Sacred Role Models

By Jack Wolf

In the Thornish teachings we do not hold to the belief that there are omniscient, omnipotent or otherwise all-powerful beings in existence.
 
We do not generally believe in things that most human beings might call ‘gods’.
 
Even less do we believe that if there actually were such beings that they would perceive us as being in any way special. However, this does not make us atheists: We are animists who hold that there is life everywhere, and that some beings are superior to others so far as abilities and evolution goes. Some have interacted with human beings over time. Some still do. Some of these we refer to as Elder Kin (very advanced beings who are related to us in various ways), others we refer to as Shaeda, or Spirit-people which is a somewhat general term describing the forces in the land as well as the many other intelligent species (visible to us or not) that we share this existence with.
 
Another category that we use to learn and grow with is that of the Sacred Role-Models. There is a Thornish term for this: Hoj’Qoda, which basically means ‘shadow symbol’ or ‘shadow talisman’. The sacred role model is a form of archetypal teacher, in some ways similar to the classic archetypes envisioned by Carl Jung, yet different in some aspects as well. The Hoj’Qoda is meant as an inspiration and a guide to how a Thornish person might behave in certain circumstances within the parameters offered by each of these sacred avatar figures. Some of them are purely philosophical figures while others are symbols of action, fertility, cunning and much more. More often than not, Thornish people are drawn to those sacred role models with whom they already have a connection via personality or aspiration – or they are drawn to one which may have something to teach them. Some seek alliances and mentorship while others seek challenge and raw knowledge.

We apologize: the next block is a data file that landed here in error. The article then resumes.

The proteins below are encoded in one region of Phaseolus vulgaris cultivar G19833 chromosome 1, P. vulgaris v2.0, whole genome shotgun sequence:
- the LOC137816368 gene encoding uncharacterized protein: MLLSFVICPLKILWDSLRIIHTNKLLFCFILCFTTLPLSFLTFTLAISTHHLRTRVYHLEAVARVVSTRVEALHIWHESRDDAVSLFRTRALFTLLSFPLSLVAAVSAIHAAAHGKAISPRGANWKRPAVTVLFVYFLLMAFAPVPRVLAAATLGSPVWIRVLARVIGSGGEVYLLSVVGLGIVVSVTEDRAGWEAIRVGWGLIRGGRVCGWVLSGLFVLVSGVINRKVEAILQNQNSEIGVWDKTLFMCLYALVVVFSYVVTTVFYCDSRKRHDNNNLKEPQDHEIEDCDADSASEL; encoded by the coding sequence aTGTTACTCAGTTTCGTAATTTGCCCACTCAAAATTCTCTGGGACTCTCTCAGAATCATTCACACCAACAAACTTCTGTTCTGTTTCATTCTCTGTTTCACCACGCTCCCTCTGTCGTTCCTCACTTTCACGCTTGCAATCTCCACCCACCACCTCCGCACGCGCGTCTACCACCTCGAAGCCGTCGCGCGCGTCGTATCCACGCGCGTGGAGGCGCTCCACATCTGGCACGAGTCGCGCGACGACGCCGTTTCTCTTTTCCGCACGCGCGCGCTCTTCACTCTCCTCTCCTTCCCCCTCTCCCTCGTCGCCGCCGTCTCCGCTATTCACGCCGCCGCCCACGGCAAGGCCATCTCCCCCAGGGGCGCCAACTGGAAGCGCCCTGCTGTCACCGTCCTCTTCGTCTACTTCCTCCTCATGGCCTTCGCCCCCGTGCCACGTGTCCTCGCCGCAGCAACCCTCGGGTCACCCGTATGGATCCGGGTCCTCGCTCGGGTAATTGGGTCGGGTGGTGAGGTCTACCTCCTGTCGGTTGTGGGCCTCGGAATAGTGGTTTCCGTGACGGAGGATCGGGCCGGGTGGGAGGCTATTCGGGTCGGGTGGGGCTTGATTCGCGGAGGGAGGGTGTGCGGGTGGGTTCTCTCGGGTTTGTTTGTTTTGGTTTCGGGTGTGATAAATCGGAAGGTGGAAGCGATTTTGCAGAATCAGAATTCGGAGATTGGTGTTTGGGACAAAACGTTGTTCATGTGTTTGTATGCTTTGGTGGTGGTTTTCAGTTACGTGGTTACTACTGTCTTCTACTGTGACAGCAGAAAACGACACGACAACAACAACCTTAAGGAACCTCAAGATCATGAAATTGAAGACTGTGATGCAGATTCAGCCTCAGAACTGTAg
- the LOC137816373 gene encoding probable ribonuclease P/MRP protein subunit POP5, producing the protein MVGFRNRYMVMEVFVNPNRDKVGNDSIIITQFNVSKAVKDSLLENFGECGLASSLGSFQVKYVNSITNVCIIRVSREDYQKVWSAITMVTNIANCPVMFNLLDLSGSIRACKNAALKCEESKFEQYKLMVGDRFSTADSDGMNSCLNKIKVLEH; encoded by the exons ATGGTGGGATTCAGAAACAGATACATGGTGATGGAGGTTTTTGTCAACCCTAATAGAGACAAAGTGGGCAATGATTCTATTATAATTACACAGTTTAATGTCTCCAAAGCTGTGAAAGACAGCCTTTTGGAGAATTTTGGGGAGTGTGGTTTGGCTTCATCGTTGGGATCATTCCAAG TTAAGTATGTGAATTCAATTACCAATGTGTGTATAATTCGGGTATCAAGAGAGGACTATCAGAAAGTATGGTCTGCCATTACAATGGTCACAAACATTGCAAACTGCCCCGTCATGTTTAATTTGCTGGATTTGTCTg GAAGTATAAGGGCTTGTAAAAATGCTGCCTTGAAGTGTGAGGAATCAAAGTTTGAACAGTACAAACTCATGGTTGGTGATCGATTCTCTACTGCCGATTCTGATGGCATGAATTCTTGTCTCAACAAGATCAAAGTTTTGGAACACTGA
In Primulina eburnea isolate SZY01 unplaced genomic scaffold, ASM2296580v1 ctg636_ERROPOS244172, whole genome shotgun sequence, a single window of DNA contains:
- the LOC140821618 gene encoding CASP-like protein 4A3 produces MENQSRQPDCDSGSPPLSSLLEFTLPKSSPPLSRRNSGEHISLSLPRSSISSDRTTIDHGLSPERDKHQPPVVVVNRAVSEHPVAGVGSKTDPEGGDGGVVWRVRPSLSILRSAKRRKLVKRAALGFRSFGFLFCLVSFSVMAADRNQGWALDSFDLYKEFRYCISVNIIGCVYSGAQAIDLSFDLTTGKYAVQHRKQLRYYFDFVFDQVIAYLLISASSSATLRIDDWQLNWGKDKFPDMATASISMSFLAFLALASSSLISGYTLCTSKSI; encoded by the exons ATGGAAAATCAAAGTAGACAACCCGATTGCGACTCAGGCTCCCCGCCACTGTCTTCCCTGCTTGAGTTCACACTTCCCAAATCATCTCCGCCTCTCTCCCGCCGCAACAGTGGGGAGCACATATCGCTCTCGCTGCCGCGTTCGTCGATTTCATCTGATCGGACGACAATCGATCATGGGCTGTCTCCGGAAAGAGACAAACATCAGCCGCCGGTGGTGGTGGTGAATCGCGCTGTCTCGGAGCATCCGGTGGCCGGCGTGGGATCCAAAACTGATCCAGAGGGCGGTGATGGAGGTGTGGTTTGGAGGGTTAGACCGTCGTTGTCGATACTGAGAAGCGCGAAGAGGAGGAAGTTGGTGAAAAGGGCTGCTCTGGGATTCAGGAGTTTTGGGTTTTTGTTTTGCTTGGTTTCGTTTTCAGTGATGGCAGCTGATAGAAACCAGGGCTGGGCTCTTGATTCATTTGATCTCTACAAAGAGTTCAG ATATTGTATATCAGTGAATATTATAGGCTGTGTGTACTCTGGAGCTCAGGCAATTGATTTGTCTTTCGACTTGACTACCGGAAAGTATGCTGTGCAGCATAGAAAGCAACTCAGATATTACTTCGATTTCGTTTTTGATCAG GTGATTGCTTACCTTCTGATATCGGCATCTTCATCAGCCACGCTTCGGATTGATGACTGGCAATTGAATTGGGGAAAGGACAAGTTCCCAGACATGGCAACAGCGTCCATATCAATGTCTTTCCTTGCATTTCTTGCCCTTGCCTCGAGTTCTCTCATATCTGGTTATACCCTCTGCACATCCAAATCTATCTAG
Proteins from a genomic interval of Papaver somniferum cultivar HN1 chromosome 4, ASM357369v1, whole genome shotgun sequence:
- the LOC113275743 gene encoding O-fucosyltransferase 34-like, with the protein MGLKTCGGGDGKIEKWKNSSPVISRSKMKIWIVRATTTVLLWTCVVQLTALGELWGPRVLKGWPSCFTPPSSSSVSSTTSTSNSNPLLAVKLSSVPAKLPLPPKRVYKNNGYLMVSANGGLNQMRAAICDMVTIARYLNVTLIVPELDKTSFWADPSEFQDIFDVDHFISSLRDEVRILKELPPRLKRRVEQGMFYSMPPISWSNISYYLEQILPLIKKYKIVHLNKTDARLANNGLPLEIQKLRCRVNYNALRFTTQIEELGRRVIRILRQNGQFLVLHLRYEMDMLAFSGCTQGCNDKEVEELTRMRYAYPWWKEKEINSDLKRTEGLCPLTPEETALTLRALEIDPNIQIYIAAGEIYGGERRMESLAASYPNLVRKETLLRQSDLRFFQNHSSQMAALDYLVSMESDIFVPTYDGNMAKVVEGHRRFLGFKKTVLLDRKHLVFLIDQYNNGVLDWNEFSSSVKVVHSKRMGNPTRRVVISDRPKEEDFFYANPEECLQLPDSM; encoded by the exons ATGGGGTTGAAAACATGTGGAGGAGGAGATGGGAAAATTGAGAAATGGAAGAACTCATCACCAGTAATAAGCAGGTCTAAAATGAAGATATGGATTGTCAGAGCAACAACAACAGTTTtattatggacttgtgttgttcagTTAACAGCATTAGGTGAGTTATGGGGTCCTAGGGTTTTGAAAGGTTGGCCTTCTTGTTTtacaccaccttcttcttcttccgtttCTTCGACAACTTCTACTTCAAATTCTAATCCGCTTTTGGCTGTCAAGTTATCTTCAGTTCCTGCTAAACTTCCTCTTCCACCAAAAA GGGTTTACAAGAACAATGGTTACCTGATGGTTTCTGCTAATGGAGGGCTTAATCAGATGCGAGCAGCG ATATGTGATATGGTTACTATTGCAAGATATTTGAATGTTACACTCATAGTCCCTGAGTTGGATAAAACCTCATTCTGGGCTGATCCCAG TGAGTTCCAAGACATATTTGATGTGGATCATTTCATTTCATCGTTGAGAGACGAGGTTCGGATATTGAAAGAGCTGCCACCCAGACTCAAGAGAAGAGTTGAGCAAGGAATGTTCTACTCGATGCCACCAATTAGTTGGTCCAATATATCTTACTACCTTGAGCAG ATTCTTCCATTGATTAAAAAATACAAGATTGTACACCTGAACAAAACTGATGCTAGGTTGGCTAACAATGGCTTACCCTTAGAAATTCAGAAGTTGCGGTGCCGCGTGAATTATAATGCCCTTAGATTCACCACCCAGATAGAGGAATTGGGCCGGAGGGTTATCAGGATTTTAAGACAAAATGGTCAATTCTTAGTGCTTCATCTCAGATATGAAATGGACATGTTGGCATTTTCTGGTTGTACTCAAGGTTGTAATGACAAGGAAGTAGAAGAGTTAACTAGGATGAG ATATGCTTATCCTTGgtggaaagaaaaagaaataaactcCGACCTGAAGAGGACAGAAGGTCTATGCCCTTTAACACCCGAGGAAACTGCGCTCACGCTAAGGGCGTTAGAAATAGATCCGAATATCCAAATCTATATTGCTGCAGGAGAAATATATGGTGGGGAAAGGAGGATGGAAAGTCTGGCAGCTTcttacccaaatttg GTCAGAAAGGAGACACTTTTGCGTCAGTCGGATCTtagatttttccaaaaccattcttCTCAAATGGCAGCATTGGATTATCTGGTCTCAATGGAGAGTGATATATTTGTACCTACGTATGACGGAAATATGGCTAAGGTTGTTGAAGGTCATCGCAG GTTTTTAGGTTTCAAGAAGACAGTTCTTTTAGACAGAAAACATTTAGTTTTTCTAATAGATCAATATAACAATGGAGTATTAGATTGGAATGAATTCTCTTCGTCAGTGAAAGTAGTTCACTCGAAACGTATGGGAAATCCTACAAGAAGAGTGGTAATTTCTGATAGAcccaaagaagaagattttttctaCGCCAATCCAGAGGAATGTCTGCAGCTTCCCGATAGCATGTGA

It is thought that although these role-models were once purely symbolic, over years of interaction and use, some of them have become quite autonomous and sentient in their own rights – and they continue to guide, inform and counsel those who seek them out. The Hoj’Qoda are not gods and they are not viewed as helper spirits either. They are what they are: Mentors and teachers who have evolved within (and without) the Thornish tradition.
In 1960, one of the founders of the Thornish tradition, Ari Torinsson (also known as Raven) went into the mountains to embark on a form of Vision Quest; he wanted to commune with the spirits of the mountain and especially with a particular Hoj’Qoda which we Thornish people know as Qor, son of the Mountain. Qor is a warrior figure who is in many ways similar to the Norse figure of Thorr Odinsson, however most Thornish people agree that Qor and Thorr (despite certain similarities and the fact that their names rhyme) are not the same person.
The following excerpt is an example of a Thornish person’s interaction with an advanced form of the sacred role-model or, Hoj’Qoda.

“When I sat with Qor he offered me drink. It was spiced wine, very powerful stuff indeed! I drank down what he gave me and he offered me more. I accepted but this time he cut his hand with his Frith-knife, Kraa, and let several drops of his dark blood run into the cup. At first I was hesitant but came to the understanding that this was necessary to the completion of the rite. I took the cup again and drank. The wine inside tasted no different than before but I found a feeling of fire flowing through me shortly after I had taken the drink. Then Qor offered me the blade of his gleaming Frith-knife and I knew instinctively what to do: I placed my hand over it and he pulled the blade back quickly, sharply. He did not pull hard enough to destroy my hand, only hard enough to produce a cut. The cut bled profusely but I did not show fear or discomfort. Qor instructed me to observe that an oath of blood had been wordlessly made between us: I agreed to bleed-out of myself as much of the weakness of modern men that I could and he would in turn instruct me in the true ways of the Warrior; in the ways of the Mountain Teachings.